What is the correct glue?

Discussion in 'Setup & Repair [DB]' started by Samie, Feb 19, 2005.

  1. Samie


    Dec 13, 2000
    Madrid, Spain
    Since I dont have a trusted luthier, I would like to know the name or type of glue to use on a double bass. The back has becomed unglued at a small spot at the botton. When I take it in for repair I want to make sure they put the right stuff on.

    I have heard some horror stories of super glue used by some luthiers.

  2. Hide glue is pretty much the glue of choice around here..
  3. D McCartney

    D McCartney crosswind downwind bass

    Aug 1, 2005
    Tacoma WA
    I have a friend with a violin that has a small crack in it. He says that a luthier told him to put some super glue in it.
    Now I have read here that super glue is not advised. So I am wondering, is violin repair different? Was it bad advice? Or is it ok in cracks? :confused: I would appreciate your thoughts on this.

  4. Violins are smaller, so mostly you just use less (hide) glue. :p Get some flake hide glue (you can order some from several places) and cook up a spoon full. I got some from Luscombe violins. They offer 4 different gram strengths. It seems that a mid 300's gram strength is what most people prefer. Hide glue runs into cracks very easily and is strong after it dries. I'm not fond of CA glues.
  5. Samie


    Dec 13, 2000
    Madrid, Spain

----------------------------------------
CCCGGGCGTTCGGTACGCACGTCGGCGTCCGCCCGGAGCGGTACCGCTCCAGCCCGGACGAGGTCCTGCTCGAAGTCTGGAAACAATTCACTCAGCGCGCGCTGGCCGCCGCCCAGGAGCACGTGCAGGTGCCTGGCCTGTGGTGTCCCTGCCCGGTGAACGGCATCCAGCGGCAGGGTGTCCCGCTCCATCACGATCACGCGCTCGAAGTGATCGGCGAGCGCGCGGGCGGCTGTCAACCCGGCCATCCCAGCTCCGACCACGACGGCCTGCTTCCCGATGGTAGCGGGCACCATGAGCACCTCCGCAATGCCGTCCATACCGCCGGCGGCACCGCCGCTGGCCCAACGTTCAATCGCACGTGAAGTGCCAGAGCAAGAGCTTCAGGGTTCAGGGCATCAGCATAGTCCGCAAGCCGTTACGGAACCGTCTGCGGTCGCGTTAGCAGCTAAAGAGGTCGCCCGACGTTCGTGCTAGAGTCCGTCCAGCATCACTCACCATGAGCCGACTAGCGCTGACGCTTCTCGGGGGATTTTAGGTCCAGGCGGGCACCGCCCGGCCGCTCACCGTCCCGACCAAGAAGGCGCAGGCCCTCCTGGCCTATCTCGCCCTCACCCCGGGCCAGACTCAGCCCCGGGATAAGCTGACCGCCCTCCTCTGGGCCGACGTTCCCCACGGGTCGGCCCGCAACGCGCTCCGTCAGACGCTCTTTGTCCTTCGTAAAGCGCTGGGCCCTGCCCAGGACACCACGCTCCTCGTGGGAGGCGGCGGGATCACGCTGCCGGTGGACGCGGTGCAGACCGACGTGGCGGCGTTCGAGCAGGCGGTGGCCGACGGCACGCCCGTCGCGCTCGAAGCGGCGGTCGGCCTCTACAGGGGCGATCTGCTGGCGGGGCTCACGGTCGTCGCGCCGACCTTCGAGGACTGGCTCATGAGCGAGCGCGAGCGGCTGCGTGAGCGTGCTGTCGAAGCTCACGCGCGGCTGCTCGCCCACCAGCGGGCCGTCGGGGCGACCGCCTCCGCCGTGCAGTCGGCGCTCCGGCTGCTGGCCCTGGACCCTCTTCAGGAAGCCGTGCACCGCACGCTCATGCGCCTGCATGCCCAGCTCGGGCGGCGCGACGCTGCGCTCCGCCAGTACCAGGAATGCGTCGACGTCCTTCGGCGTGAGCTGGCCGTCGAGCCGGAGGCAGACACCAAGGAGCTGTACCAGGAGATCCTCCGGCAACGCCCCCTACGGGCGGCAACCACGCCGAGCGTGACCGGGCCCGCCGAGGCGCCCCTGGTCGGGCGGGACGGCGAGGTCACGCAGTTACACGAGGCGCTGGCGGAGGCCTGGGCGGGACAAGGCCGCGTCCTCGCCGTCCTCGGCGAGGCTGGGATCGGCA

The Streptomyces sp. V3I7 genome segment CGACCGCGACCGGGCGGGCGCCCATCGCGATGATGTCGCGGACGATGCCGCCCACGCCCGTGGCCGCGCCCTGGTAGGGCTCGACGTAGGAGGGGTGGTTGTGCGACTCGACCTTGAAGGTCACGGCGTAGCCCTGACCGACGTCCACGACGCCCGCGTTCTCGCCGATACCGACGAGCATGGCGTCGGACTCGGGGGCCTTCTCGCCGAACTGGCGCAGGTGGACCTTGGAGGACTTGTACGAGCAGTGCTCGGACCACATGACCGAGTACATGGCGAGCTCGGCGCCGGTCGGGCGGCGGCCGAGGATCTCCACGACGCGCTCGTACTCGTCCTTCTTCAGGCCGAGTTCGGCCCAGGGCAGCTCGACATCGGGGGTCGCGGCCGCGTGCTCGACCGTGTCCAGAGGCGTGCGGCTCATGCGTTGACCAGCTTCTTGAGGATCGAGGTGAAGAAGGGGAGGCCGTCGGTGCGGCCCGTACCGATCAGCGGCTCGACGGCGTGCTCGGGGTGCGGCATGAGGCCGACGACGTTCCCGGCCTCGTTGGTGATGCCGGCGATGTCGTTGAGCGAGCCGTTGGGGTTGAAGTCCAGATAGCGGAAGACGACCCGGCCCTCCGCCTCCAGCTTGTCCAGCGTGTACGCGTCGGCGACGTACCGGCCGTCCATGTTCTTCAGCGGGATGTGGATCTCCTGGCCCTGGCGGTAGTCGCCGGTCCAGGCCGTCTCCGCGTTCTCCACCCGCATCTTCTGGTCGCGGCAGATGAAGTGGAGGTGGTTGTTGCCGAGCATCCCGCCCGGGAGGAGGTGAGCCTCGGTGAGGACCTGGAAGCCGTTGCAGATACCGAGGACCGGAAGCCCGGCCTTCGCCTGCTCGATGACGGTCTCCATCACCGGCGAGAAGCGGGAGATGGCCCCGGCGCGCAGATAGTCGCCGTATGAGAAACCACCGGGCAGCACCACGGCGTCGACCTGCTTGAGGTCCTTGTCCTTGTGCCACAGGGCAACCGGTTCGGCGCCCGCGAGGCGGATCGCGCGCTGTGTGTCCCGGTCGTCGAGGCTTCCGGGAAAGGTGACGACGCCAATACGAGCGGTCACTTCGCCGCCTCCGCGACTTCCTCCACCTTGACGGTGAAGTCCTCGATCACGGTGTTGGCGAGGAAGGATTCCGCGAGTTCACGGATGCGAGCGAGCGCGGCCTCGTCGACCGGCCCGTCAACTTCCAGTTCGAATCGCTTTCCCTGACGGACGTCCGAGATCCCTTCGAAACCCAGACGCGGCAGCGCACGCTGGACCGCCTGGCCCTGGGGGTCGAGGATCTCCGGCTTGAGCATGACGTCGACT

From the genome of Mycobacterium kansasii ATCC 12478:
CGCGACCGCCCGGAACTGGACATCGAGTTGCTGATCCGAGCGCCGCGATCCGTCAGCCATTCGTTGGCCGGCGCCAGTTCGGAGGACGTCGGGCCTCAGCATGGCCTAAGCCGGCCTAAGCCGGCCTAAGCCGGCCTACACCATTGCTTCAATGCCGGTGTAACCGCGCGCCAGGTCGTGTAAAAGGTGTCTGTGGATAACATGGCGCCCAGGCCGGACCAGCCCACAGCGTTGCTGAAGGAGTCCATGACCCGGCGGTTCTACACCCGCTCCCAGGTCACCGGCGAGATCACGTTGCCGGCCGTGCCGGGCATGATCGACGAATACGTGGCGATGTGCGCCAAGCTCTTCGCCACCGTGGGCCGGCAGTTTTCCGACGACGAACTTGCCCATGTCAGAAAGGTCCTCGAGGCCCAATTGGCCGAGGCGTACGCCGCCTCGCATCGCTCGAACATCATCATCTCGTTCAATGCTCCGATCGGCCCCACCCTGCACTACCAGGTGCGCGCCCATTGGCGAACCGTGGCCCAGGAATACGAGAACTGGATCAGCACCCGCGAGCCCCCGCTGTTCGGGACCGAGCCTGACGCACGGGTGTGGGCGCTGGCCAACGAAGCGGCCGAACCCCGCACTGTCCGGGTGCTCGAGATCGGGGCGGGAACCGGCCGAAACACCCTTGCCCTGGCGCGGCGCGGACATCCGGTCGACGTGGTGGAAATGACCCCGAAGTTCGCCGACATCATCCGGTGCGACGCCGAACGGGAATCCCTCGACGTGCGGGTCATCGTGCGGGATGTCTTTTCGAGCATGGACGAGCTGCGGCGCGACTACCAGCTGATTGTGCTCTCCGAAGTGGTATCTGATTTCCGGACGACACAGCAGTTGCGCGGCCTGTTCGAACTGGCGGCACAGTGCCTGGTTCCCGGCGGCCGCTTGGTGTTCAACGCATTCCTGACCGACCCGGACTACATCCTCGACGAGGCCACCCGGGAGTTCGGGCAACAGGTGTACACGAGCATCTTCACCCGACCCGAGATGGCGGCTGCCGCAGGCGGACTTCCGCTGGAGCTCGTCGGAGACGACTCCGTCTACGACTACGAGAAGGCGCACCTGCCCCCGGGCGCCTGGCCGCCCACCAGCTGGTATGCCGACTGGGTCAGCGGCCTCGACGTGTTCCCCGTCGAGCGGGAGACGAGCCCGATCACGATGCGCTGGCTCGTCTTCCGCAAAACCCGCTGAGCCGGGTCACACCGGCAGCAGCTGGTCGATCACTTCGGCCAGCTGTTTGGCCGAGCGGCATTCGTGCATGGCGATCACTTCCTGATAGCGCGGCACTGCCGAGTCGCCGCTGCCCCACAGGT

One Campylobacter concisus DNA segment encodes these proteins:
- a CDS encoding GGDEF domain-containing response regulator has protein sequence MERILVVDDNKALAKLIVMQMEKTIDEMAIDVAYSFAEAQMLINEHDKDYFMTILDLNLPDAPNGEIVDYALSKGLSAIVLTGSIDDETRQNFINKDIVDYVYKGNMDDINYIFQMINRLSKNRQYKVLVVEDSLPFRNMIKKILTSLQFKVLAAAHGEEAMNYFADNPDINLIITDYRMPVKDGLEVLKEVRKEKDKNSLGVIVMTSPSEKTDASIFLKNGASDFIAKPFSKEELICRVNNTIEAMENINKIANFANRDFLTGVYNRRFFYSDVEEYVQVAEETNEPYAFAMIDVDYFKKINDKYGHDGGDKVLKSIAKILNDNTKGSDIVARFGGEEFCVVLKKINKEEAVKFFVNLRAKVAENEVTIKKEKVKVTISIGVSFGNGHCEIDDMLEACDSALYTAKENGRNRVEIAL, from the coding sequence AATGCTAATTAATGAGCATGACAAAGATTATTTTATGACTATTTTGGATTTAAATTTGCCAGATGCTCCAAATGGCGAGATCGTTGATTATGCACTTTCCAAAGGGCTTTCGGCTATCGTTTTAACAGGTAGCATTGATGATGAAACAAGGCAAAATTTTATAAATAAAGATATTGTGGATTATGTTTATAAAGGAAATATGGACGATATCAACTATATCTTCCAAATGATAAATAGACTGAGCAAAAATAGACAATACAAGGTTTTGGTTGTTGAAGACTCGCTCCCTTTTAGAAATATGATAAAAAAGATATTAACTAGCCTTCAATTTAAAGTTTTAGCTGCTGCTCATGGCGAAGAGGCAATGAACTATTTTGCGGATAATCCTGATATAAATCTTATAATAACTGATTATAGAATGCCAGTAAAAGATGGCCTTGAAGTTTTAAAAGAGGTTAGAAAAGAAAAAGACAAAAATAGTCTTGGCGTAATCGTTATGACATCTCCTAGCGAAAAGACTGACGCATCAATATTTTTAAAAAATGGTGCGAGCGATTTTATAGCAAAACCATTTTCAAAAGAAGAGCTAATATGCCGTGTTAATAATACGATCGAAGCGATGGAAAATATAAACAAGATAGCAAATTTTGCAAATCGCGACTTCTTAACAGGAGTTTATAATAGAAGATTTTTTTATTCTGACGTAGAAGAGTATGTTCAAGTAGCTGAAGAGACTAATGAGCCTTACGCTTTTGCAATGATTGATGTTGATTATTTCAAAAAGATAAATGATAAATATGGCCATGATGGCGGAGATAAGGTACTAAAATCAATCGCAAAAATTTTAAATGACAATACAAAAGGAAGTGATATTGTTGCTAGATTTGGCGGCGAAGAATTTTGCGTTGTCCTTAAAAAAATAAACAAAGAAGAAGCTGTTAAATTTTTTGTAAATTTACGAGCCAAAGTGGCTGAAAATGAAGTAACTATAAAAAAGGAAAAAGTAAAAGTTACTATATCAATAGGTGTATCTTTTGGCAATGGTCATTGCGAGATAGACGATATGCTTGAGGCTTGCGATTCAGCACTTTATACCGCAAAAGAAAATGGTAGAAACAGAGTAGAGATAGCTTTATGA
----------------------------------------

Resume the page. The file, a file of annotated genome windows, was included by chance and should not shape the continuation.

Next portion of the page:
Superglue is a NO NO!! I have seen luthiers use all kinds of glue but thats because many como from the handy-man backround.

    The biggest thing with hide glue is that it is easy to fix in case you get it wrong. With other glues you will run into trouble.

    go with the hide glue
  6. D McCartney

    D McCartney crosswind downwind bass

    Aug 1, 2005
    Tacoma WA
    Thank you. I will give him the link to this. :)
  7. Many words could be used to describe someone who "fixes" a crack in a violin with crazy glue. Luthier isn't one of them.
    Most of those words would be profane.
  8. D McCartney

    D McCartney crosswind downwind bass

    Aug 1, 2005
    Tacoma WA
    My friend was happy to find out about the hide glue. :) He has not done anything with it yet.
    thanks agin

  9. KSB - Ken Smith

    KSB - Ken Smith Banned Commercial User

    Mar 1, 2002
    Perkasie, PA USA
    Owner: Ken Smith Basses, Ltd.
    All professional Luthiers of string instruments use only fresh hide glue. For a quick fix, you can use Franklins Liquid Hide Glue. All hide glues are liquid soluble so it can be washed away with warm water. If the crack opens up or when you can get to a shop, they can wash away the bottled glue and re-do the repair with fresh hide glue.
  10. jvillarreal


    Oct 7, 2002
    Tulsa, OK
    According to the KC Strings promo video on their website, they use glue made from sturgeon bladders. Anyone ever heard of this? I'd really be interested in knowing since I've got a couple seams that need some attention.
  11. D McCartney

    D McCartney crosswind downwind bass

    Aug 1, 2005
    Tacoma WA
    I don't know what is the matter with me. I have caught sturgeon before, and it just never occured to me to turn the bladder into glue. :eek:
  12. KSB - Ken Smith

    KSB - Ken Smith Banned Commercial User

    Mar 1, 2002
    Perkasie, PA USA
    Owner: Ken Smith Basses, Ltd.
    You might be referring to Fish Glue. Ask Arnold about Fish Glue. It may work on some things in some places but it can come back to haunt you. I will let Arnold tell you why you should NOT use fish Glues.